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I stumbled upon an interesting piece a couple of days ago:


Jun 8th, 2010 by Conor McCabe

I knew that Irish house prices had become ludicrous in relation to salaries but I’d not seen data before. It seems a perfect illustration for page 1 of a basic economics text: that price is dictated by willingness/ability to pay.

A young person ambitious to launch out into life can be vulnerable to overcharging on housing. (I remember!) There was a time when such a person’s ambition/desperation was limited. In the early 70s the building society formula was that loans were for 75% of the house price and the loan amount was calculated thus: 2.5(Annual salary 1) + Annual salary 2.

Take two people on good incomes setting up home in the early 70s. Say, Salary 1 = 1.5K and Salary 2 = 1K. This gives: 2.5(1.5) + 1 = 4.75. That is to say, these two young people could borrow up to 4.75K as 75% of the house price. The house price then comes out at 6.3K. Guess what? In 1970-71 Gallagher’s were selling 3 bed semis in Lucan, Tallaght and Raheny for a tenner less than 5K.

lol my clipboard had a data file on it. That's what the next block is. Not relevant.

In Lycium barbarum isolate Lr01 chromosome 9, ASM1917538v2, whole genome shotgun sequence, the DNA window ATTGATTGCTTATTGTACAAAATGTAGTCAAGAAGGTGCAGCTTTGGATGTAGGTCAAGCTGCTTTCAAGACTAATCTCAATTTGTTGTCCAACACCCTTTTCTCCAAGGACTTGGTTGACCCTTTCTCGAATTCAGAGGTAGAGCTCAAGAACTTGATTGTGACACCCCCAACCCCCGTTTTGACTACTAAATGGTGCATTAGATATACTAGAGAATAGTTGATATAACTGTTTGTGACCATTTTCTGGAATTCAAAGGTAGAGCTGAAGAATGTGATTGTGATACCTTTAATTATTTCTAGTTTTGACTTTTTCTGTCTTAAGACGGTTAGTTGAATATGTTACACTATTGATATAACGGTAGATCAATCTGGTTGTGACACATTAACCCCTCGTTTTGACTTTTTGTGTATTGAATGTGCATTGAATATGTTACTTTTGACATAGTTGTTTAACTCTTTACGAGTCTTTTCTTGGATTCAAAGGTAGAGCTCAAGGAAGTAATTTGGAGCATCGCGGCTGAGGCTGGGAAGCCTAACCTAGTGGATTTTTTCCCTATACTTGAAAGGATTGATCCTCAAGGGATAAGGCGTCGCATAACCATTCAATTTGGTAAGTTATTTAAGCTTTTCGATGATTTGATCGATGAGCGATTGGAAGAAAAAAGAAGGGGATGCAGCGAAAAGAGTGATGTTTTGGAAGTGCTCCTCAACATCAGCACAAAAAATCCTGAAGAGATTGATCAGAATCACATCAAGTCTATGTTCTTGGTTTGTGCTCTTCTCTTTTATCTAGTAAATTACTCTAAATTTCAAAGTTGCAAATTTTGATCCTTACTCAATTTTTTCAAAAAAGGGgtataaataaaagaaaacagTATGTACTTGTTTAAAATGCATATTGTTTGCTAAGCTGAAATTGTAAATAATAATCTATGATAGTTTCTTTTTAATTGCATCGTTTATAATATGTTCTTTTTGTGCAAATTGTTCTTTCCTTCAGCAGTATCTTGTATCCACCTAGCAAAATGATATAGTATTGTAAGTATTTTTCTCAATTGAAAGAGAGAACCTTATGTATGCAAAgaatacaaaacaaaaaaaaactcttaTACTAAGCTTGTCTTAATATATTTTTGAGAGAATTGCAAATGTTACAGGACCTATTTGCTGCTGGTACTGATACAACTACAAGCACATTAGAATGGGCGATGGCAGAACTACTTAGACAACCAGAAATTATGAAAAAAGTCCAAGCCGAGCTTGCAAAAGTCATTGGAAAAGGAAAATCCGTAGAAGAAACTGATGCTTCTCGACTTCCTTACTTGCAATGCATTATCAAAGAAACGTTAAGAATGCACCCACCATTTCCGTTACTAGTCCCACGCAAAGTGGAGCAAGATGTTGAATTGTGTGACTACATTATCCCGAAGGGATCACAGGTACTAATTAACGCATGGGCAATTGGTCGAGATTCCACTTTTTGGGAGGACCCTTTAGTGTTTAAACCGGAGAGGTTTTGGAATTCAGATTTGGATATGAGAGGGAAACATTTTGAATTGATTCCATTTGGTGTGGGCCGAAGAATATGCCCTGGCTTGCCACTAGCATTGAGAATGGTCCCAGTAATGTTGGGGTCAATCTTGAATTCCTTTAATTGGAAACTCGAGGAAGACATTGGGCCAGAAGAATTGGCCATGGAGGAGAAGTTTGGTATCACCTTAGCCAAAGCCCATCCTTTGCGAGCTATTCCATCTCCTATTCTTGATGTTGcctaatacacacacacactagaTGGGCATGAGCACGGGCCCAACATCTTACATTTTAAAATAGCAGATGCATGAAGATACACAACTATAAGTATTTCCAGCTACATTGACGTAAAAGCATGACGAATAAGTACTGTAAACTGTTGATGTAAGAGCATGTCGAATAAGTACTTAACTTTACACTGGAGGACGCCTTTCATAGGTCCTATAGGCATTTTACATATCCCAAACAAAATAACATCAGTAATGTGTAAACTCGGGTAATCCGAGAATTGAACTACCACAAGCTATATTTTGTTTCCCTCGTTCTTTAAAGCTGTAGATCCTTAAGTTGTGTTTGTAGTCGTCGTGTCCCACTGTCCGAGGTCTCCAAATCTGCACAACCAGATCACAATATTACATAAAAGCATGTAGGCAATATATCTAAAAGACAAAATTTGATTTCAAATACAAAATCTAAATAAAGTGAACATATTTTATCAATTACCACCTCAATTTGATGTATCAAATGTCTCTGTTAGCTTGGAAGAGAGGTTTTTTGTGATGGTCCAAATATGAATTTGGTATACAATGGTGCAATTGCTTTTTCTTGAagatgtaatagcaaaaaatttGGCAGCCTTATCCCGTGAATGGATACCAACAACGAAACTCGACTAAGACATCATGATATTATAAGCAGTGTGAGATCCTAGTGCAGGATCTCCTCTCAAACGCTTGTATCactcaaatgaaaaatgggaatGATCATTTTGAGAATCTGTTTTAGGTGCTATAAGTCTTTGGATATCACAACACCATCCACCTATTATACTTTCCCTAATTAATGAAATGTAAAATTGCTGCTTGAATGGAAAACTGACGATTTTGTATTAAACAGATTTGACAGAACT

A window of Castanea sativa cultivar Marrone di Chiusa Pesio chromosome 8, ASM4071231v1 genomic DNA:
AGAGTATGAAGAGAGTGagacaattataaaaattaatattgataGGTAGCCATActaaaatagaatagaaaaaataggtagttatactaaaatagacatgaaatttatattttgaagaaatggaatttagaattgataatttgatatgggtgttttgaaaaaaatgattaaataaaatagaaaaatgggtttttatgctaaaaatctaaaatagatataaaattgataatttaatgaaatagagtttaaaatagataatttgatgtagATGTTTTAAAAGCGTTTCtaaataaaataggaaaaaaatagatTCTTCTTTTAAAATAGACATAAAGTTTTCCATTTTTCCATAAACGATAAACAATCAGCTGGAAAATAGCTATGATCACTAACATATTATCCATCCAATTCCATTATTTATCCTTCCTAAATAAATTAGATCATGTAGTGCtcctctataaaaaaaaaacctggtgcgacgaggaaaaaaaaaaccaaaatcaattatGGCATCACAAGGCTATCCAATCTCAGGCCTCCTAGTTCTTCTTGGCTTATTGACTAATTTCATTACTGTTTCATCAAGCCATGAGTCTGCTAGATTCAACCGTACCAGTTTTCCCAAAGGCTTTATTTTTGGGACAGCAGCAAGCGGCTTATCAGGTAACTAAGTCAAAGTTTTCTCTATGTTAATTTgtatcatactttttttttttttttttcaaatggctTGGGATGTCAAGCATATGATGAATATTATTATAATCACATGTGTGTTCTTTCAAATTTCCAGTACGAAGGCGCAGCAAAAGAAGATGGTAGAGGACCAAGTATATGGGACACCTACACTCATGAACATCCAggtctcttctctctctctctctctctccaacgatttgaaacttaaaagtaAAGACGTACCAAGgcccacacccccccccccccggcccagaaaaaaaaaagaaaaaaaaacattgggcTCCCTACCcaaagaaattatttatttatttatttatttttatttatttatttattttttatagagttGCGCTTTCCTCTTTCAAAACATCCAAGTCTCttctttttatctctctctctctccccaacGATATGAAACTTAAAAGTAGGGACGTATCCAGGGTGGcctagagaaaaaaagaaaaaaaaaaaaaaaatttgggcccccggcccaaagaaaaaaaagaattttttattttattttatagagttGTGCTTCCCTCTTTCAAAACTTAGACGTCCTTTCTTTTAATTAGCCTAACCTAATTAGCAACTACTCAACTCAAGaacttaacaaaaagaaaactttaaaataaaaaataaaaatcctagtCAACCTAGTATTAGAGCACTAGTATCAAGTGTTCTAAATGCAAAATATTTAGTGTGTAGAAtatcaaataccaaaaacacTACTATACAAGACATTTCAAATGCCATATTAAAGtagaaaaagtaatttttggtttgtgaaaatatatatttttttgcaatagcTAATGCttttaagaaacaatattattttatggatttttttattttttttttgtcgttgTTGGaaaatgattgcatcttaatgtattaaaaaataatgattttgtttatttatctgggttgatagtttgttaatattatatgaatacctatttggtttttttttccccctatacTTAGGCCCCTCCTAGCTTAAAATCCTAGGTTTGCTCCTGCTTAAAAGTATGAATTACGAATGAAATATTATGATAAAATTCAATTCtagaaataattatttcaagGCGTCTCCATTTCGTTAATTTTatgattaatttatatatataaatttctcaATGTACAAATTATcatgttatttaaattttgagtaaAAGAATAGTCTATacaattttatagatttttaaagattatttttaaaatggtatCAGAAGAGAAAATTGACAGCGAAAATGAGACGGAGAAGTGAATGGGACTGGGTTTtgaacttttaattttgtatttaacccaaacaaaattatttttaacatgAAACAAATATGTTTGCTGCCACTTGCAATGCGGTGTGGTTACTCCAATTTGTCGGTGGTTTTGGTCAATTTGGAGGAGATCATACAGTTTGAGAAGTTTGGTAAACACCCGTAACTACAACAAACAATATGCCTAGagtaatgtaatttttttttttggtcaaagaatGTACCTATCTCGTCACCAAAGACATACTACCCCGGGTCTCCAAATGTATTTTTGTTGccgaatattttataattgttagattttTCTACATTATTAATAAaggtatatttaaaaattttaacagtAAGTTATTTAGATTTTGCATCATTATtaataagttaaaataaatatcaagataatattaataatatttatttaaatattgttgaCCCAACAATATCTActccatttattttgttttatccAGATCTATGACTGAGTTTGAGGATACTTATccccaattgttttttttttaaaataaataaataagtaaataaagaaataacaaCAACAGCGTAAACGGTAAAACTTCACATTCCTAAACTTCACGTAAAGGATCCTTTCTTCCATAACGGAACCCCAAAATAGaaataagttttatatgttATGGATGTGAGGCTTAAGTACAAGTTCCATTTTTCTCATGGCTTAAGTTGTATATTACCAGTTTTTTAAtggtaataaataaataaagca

Let’s try this calculation with Euro and today’s incomes. What would be good incomes for two young people today? Well, let’s assume that equality has made strides and that it is two young people on the same income. How about 35K each or a “household income” of 70k?

Here goes: 2.5(35) + 35 = 122.5. That would be a 122.5K mortgage as 75% of the house price. This would give a present day price of 163K for a 3 bed semi in the Dublin “commuter belt”.

I accept that these calculations ignore many variables. They’re rough! However, they indicate that an affordable 3 bed semi with gardens to which two Dublin residents on good incomes might aspire should be about 160K. The price today – AFTER all the reductions of the past year or so – is still in the 220 to 300k range.

The scam was worked by abandoning the 2.5(X) + Y formula and giving 100% + mortgages to people made desperate by incessant talk about the “property ladder”.


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